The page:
To the Editor.
—For successful probing of congenitally closed nasolacrimal ducts in pediatric patients, the probe must reach the inferior nasal meatus. Various methods have been developed to confirm passage of the probe into the nose. These have included touching the inner end of the probe1 and using another probe as a checkprobe.2 However, a probing done carefully with these methods may fail to resolve the obstruction. In this case the patient usually undergoes a subsequent probing and/or inferior turbinotomy.1 If the turbinotomy is successful, the surgeon decides the patient had a narrow inferior meatus or an impacted inferior turbinate. This diagnosis thus depends on the surgical outcome, but it would be better for the surgeon to diagnose the condition in advance.During a seven-year period, a total of at least 500 pediatric patients with contenital nasolacrimal duct block other than several cases of bony obstruction underwent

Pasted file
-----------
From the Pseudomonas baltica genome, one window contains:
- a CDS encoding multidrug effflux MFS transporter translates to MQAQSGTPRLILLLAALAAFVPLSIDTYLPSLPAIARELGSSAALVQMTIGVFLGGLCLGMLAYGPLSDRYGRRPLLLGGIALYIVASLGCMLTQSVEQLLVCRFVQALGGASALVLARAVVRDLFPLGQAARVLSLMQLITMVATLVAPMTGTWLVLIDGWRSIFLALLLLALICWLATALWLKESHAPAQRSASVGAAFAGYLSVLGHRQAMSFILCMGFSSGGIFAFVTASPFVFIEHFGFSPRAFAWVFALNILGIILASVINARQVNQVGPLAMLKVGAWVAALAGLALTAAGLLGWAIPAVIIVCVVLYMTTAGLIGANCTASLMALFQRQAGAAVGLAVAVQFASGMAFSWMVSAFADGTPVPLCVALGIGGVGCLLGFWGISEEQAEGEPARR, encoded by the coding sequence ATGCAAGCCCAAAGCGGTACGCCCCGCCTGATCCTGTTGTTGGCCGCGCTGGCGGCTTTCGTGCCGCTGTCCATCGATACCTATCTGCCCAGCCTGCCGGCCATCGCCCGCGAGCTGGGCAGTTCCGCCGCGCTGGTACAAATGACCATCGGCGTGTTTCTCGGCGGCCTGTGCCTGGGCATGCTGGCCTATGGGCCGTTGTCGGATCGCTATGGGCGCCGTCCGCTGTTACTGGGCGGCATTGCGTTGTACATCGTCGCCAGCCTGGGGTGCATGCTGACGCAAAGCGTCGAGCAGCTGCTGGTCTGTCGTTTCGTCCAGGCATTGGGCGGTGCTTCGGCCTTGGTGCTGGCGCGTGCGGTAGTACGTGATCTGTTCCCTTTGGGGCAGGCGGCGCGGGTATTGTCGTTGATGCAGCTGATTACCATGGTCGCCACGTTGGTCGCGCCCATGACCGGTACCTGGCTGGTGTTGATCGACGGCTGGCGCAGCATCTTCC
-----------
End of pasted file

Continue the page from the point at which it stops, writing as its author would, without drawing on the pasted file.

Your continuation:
Nagashima K. Diagnosis of Inferior Turbinate Impaction. Arch Ophthalmol. 1988;106(12):1650. doi:10.1001/archopht.1988.01060140822010
Artificial Intelligence Resource Center
Customize your JAMA Network experience by selecting one or more topics from the list below.